Question #15. When the first African-American member of the U.S. Armed Forces engaged in action for which he was awarded the Congressional Medal of Honor, was the President at the time a Democrat or a Republican?
The answers follow. Grade your own papers..
Answer #1. In 1881, Republican President James A. Garfield appointed Blanche Bruce as Register of the Treasurer, making him the first African-American whose signature appeared on U.S. paper currency. In 1880, at the Republican National Convention in Chicago, when he received 8 votes for nomination as the party’s vice presidential candidate, Bruce became the first African-American to win any votes at a major party’s nominating convention.
Answer #2. In 1869, Republican President U.S. Grant appointed Ebenezer D. Bassett (1833–1908) as the first African- American ambassador representing the United States. He was Ambassador to Haiti.
Answer #3. In 1966, Edward Brooke was the first African-American elected by popular vote to the U.S. Senate. He was a Republican Senator from Massachusetts.
Answer #4. “Willie” Rainach was a Democrat.
Answer #5. Orval Faubus was a Democrat. President Dwight D. Eisenhower was a Republican.
Answer #6. Ross Barnett was a Democrat.
Answer #7. “Bull” Connor was a Democrat.
Answer #8. Robert Byrd, Democrat Senator from West Virginia, is the longest serving Senator in U.S. history. Once upon a time he wore the white sheet and hood, but has since repented.
Answer #9. 82% of the Republican Senators voted for the Civil Rights Act of 1964, while 69% of the Democrat Senators voted “Yes.”
Answer #10. Patricia Roberts Harris, Secretary of Housing and Urban Development (HUD) and then Secretary of Education, was appointed to Democrat President Carter’s Cabinet.
Answer #11. Just 1 of the 21 persons Carter chose for his Cabinet, Patricia Harris, was an African-American, or 4.7% of his appointees. Of the 33 persons appointed by Bush to his Cabinet, 4 were African-Americans, or 12.1%. Bush’s cabinet also included several other persons of color.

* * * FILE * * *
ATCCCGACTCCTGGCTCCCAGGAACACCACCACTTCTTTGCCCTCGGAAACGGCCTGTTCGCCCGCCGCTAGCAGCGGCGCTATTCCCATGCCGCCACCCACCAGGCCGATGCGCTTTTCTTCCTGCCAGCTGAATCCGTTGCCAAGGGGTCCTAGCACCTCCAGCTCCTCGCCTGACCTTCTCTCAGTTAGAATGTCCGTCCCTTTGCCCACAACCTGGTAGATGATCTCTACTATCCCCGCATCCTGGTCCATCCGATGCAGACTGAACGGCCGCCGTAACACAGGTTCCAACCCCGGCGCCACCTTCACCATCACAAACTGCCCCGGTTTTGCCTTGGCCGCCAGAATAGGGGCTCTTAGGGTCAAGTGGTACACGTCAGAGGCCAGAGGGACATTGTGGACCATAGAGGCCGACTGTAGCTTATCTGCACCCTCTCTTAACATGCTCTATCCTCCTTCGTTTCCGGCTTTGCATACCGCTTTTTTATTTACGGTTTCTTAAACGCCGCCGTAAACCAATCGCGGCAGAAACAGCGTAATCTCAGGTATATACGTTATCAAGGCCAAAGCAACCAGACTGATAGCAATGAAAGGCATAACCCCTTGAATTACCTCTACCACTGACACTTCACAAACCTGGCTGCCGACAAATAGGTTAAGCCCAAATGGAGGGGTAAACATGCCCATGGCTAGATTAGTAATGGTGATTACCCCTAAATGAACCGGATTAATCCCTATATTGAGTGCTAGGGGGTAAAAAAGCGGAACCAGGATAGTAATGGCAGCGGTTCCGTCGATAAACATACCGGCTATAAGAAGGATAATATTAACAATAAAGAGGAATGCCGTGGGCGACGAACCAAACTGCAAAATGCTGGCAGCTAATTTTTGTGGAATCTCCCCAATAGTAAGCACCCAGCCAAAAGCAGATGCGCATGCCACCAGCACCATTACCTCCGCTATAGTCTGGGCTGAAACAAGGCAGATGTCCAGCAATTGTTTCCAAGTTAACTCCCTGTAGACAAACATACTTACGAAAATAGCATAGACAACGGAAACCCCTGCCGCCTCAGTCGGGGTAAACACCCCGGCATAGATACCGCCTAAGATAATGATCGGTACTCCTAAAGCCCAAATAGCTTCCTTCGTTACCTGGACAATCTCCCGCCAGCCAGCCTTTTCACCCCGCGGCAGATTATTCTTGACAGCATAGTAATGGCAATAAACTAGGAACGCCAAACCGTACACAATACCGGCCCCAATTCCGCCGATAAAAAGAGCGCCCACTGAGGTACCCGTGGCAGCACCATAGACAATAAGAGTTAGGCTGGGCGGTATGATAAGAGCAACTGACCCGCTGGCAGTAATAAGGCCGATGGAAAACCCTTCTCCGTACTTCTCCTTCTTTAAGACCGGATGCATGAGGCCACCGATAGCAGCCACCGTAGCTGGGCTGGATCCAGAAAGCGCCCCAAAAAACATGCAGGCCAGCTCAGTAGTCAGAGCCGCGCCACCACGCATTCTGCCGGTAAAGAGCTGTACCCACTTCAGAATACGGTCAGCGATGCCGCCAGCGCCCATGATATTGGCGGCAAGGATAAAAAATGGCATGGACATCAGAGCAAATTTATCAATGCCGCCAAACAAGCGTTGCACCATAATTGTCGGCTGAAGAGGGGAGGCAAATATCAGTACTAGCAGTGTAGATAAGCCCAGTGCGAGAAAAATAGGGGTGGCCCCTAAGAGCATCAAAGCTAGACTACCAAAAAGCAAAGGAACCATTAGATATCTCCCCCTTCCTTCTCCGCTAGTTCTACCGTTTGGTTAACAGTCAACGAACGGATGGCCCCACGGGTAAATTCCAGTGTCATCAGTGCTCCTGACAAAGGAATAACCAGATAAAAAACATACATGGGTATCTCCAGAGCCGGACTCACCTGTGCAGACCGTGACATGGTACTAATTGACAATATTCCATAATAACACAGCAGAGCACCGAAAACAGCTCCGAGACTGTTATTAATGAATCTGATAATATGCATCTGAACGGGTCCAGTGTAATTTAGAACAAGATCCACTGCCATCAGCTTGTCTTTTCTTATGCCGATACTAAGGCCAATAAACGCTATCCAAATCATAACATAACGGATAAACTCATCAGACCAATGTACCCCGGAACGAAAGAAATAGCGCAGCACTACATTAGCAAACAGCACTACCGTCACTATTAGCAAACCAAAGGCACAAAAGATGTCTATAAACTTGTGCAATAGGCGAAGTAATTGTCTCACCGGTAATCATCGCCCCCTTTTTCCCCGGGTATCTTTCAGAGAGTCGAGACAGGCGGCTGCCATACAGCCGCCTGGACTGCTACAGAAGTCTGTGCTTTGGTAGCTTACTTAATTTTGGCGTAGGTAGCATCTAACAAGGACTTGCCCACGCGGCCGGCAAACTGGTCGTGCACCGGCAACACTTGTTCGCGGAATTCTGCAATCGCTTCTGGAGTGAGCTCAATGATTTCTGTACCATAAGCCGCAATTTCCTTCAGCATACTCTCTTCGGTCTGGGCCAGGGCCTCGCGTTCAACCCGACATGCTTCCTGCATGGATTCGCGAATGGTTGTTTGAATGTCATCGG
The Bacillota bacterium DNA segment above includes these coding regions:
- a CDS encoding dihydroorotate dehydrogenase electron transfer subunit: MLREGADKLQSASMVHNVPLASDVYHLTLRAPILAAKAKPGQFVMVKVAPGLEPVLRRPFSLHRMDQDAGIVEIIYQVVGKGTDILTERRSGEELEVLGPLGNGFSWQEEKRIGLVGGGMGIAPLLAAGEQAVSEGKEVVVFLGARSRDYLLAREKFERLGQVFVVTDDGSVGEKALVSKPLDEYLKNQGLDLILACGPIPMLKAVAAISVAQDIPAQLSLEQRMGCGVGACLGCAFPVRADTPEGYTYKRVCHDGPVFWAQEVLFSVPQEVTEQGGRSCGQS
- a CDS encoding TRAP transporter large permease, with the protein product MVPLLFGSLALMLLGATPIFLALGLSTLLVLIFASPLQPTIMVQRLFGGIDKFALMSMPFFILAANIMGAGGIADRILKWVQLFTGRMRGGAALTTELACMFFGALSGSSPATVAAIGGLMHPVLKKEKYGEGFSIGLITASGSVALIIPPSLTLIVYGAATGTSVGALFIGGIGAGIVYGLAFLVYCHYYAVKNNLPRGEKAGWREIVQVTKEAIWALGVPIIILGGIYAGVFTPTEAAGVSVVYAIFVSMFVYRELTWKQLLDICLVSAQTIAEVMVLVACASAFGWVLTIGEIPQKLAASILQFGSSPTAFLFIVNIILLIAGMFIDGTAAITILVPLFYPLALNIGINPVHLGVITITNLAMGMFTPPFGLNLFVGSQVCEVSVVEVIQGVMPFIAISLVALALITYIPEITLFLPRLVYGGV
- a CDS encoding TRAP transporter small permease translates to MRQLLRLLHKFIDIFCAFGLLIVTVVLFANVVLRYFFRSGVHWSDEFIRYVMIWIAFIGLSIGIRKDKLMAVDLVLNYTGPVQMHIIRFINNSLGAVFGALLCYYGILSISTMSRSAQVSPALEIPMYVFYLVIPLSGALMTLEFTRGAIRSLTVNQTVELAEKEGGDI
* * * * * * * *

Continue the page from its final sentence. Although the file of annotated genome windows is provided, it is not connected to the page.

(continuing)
Answer #12. Democrat Lawrence Douglas Wilder was the first African-American popularly elected as governor of a U.S. state. Wilder served as the 66th Governor of Virginia from 1990 to 1994. (Fair is fair.)
Answer #13. During the Republican administration of George W. Bush, Colin Powell became the first African-American Secretary of State. He was followed by Dr. Condoleezza Rice, also appointed by Bush, who was the first female African-American Secretary of State.
Answer #14. Republican President George H. W. Bush appointed General Colin Powell as Chair of the Joint Chiefs of Staff in 1991. Earlier, Republican President Ronald Reagan appointed Powell as his National Security Advisor.
Answer #15. Sergeant William Harvey Carney (1840-1908) of the 54th Massachusetts Colored Infantry received the Medal of Honor for his actions during the Civil War Battle of Fort Wagner on July 18, 1863. The action of the 54th that day was depicted in the movie Glory. The citation for his medal read,
When the color sergeant was shot down, this soldier grasped the flag, led the way to the parapet, and planted the colors thereon. When the troops fell back he brought off the flag, under a fierce fire in which he was twice severely wounded.
The President was a Republican named Abraham Lincoln.
Let’s hope Dr. Dean was a better physician than he is an historian. As well as those who think like him.